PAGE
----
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Sen McSally says she was raped in the Air Force by a superior officer

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posted on Mar, 6 2019 @ 04:04 PM
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www.foxnews.com...


Sen. Martha McSally, the first female fighter pilot to fly in combat, disclosed during an emotional Senate hearing on Wednesday she was "preyed upon and then raped" in the Air Force by a superior officer.

The Arizona Republican, who served 26 years in the Air Force, made the disclosure during a Senate hearing on sexual assault allegations in the military. McSally said she didn't report the assault because she didn't trust the system, and was ashamed and confused.




McSally did not name the officer


Somebody is quaking in his boots right about now (if he's still alive).

This happened to McSally many years ago. She served in the Air Force from 1988 to 2010.

It boggles my mind that someone who gets raped would choose not to report it at the time it happened. But, we are all different, I guess, in the way we respond to things. She felt at the time that she "could not trust the system and was ashamed and confused".

Should she reveal the person that raped her years ago?



edit on 6-3-2019 by queenofswords because: (no reason given)

edit on 6-3-2019 by queenofswords because: (no reason given)




posted on Mar, 6 2019 @ 04:11 PM
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If she has real evidence (a soiled blue dress....or other DNA stained garment) go ahead and make the name public.

If no evidence exists, suffer in silence, like you have already done these many years.


edit on 6-3-2019 by fm258 because: (no reason given)

edit on 6-3-2019 by fm258 because: Spelling



posted on Mar, 6 2019 @ 04:16 PM
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originally posted by: fm258
If she has real evidence (a soiled blue dress....or other DNA stained garment) go ahead and make the name public.

If no evidence exists, suffer in silence, like you have already done these many years.



I rather agree with this. Otherwise, it becomes another he-said-she-said fiasco. That's why I'm so adamant that women report a rape at the time it happens.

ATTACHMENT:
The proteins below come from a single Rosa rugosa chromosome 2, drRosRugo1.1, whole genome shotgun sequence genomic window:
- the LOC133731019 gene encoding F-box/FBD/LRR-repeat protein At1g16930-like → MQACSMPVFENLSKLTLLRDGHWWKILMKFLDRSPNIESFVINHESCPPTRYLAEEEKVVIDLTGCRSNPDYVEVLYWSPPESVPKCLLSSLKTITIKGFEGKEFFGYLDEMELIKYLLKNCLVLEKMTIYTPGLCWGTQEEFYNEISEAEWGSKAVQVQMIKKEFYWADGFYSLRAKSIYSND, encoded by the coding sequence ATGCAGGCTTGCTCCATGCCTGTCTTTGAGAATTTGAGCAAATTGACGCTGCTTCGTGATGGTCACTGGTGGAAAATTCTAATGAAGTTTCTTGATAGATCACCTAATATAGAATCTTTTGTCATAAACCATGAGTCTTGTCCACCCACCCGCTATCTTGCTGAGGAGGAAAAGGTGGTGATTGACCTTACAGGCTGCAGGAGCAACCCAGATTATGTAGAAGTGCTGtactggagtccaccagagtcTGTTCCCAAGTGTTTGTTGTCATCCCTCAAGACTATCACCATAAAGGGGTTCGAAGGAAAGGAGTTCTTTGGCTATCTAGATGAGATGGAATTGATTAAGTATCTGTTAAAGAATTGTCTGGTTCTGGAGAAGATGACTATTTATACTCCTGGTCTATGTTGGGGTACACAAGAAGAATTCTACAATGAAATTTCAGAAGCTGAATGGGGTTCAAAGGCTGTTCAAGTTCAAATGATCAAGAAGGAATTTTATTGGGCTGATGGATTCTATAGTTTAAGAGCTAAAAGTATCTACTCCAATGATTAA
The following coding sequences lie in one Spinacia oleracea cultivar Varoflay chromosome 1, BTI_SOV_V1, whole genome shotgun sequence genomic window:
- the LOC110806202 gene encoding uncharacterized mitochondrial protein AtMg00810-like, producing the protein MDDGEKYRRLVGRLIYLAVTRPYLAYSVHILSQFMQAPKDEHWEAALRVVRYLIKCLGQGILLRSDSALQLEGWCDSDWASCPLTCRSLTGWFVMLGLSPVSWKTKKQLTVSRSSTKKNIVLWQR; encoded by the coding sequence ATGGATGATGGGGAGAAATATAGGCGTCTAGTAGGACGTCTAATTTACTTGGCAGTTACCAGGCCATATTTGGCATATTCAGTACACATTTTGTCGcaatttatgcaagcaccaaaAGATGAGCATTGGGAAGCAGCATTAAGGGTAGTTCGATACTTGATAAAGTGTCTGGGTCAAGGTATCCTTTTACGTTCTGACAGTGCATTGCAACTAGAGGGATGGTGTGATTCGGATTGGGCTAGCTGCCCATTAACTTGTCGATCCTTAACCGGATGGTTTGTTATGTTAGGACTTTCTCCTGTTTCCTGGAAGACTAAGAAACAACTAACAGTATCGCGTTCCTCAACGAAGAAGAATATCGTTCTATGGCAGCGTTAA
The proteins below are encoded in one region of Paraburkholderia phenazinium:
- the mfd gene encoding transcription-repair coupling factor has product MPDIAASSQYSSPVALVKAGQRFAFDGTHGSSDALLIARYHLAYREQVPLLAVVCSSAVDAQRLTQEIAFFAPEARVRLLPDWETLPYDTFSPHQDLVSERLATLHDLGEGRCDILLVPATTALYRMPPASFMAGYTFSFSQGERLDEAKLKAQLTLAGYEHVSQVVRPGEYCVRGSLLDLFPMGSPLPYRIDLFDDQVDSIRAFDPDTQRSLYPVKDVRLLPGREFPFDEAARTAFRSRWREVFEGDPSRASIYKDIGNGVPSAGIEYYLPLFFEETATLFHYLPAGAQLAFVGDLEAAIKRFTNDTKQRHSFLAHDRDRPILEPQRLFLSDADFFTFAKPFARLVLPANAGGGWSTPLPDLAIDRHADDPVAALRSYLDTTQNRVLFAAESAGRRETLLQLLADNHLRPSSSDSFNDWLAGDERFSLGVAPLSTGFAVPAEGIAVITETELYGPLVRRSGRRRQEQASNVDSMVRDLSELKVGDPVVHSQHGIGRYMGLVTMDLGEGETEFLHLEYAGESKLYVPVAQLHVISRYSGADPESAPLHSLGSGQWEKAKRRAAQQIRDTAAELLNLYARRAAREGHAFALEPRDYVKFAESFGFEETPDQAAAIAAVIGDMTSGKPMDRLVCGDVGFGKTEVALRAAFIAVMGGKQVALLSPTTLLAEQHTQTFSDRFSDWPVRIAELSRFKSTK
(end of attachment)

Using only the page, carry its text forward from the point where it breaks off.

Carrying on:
posted on Mar, 6 2019 @ 04:17 PM
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I am not a woman but I can see how a woman would not report a rape, look at how many kids were molested by the Catholic Church and never reported it
shame, confusion, not wanting the world to know your story etc etc



posted on Mar, 6 2019 @ 04:19 PM
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originally posted by: queenofswords

originally posted by: fm258
If she has real evidence (a soiled blue dress....or other DNA stained garment) go ahead and make the name public.

If no evidence exists, suffer in silence, like you have already done these many years.



I rather agree with this. Otherwise, it becomes another he-said-she-said fiasco. That's why I'm so adamant that women report a rape at the time it happens.


This is sooo right. It makes the chances of a successful conviction much more likely and gets monsters dealt with instead of being allowed to keep doing what they do to other women.

It would provide DNA evidence of some sort for sure and also any physical bruising and other physical evidence relating to the assault.



posted on Mar, 6 2019 @ 04:21 PM
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So....she continued on to a distinguished career in the USAF, even though this is suppose to have happened.